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Door left open for Oak Bay seniors' centre

Nov 23 2011
A speaker addresses Mayor Christopher Causton, whose back is to the camera in this photograph, and other members of the outgoing Oak Bay council during Monday's spirited public meeting at the packed Monterey Centre.  

A speaker addresses Mayor Christopher Causton, whose back is to the camera in this photograph, and other members of the outgoing Oak Bay council during Monday's spirited public meeting at the packed Monterey Centre.

Photograph by: Bruce Stotesbury, timescolonist.com

Oak Bay mayor-elect Nils Jensen said a 3-2 vote to turn down the variances needed for redevelopment of Oak Bay Lodge does not mean the municipality has shut the door on the $80-million project.

"If Baptist Housing were to return to council with this plan or something similar, the new council can consider it," Jensen said Tuesday. "The ball is in their court. We've said all along we would like to see a seniors' facility there, but it has to be one that is appropriately sized and done with the proper consultation."

While Jensen is leaving the door open for another proposal from the Vancouver Island Health Authority and Baptist Housing to build a new 320-bed complex care facility at the Oak Bay Lodge site on Cadboro Bay Road, others say Oak Bay has likely lost the project.

Jensen said the three new councillors being sworn in on Dec. 5 can quickly be up to speed on the issue. But outgoing mayor Christopher Causton said it will be at least six months before council will be in a position to look at the project again. VIHA and Baptist Housing may decide to move the planned complex care facility to another municipality, taking the Oak Bay Lodge beds with it, he said.

"It's a sad day for Oak Bay," said Causton. He and Coun. John Herbert voted in favour of the variances needed for the project.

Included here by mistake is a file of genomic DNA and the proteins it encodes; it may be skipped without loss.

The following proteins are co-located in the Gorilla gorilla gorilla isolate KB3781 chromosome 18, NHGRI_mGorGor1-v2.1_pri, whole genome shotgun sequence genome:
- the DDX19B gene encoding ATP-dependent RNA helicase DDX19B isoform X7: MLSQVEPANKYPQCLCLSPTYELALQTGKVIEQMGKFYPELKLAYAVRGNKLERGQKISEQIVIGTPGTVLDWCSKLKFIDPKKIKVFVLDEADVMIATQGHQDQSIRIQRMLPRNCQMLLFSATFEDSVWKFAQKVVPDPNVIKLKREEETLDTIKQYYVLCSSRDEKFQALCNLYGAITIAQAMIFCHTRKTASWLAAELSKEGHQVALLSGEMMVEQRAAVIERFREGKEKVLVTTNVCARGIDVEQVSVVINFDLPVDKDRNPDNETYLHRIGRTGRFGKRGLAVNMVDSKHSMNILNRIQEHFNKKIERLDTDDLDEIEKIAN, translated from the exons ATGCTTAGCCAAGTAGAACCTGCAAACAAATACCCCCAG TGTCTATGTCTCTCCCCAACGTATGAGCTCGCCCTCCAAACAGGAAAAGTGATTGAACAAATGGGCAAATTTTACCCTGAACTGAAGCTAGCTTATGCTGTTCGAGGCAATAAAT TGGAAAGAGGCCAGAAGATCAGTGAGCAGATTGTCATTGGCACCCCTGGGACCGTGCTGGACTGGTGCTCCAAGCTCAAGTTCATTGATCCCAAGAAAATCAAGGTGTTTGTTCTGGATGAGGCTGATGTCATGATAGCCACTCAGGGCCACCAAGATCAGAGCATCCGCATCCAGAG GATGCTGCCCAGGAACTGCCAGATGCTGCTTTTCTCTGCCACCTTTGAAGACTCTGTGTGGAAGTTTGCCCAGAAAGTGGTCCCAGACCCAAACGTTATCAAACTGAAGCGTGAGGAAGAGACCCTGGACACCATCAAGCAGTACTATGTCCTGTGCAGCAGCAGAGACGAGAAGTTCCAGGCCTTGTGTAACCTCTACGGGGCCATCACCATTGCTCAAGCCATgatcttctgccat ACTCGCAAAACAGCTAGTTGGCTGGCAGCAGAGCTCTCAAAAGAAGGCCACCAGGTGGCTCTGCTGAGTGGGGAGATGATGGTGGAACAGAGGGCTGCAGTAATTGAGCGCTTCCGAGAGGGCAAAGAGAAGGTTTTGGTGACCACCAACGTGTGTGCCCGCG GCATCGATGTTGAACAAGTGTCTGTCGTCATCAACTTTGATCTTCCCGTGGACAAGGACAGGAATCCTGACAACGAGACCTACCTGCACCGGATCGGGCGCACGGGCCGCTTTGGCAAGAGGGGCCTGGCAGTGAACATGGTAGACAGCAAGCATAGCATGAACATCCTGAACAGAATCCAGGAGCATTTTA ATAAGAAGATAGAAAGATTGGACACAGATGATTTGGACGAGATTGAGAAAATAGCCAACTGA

They were outvoted by Jensen, Coun. Tara Ney and Coun. Hazel Braithwaite.

All the politicians agreed the project is needed for seniors and desired in the neighbourhood. Their concerns were largely over its size — a two-storey height addition is significant in a largely residential neighbourhood — as well as reduced parking, lack of consultation and lack of full information.

Both VIHA and Baptist Housing said Tuesday they are "extremely disappointed" with the decision and are meeting to discuss what comes next. At the lengthy public meeting Monday night, their representatives said if the variances were not granted, the project was dead.

VIHA and Baptist Housing would each provide

$40 million to create the single units that would provide complex care and help for those with dementia.

VIHA would have title to the land so it remained publicly owned. Baptist Housing, which operates several other seniors' care facilities in the region, would operate it.

Baptist Housing found a "unique and complex" funding arrangement with a private pension fund that would provide funding at a fixed interest rate for 25 years, which means less debt servicing than the usual 10-year mortgage from a commercial institution.

To get the funding, Baptist Housing had to have project approval by Dec. 31.

"If council does not approve the variances, council is sending a message to my lender that Oak Bay does not want the proposed redevelopment and the funds will be gone," Baptist Housing chief executive officer Howard Johnson said. "The proposal on the table will die as it is."

VIHA has already started looking for an alternative site in the district, but would not say where.

Rudi van den Broek, manager of special projects for VIHA, said chances of the Oak Bay Lodge replacement project moving elsewhere are in the "high 90s."

"We have, frankly, a real need to replace 320 aging beds. We are working hard to replace them in the community and we can't afford to wait," van den Broek said.

But it was that attitude that irked many people at the packed public meeting. Numerous residents and councillors said they felt pressured and rushed by VIHA.

Several people questioned the pressing need for quick approval of the variances.

"We have a gun held to our heads folks," said Paul Bramadat. "This is a very manipulative process."

Bramadat said the deal with the pension fund sounds good, but asked why it "wouldn't be as sweet five months from now."

Regardless of where the project finds a home, it still needs funding.

"They say they will have to do the project elsewhere. Where will they get the money to go do it elsewhere?" said Catherine Grant.


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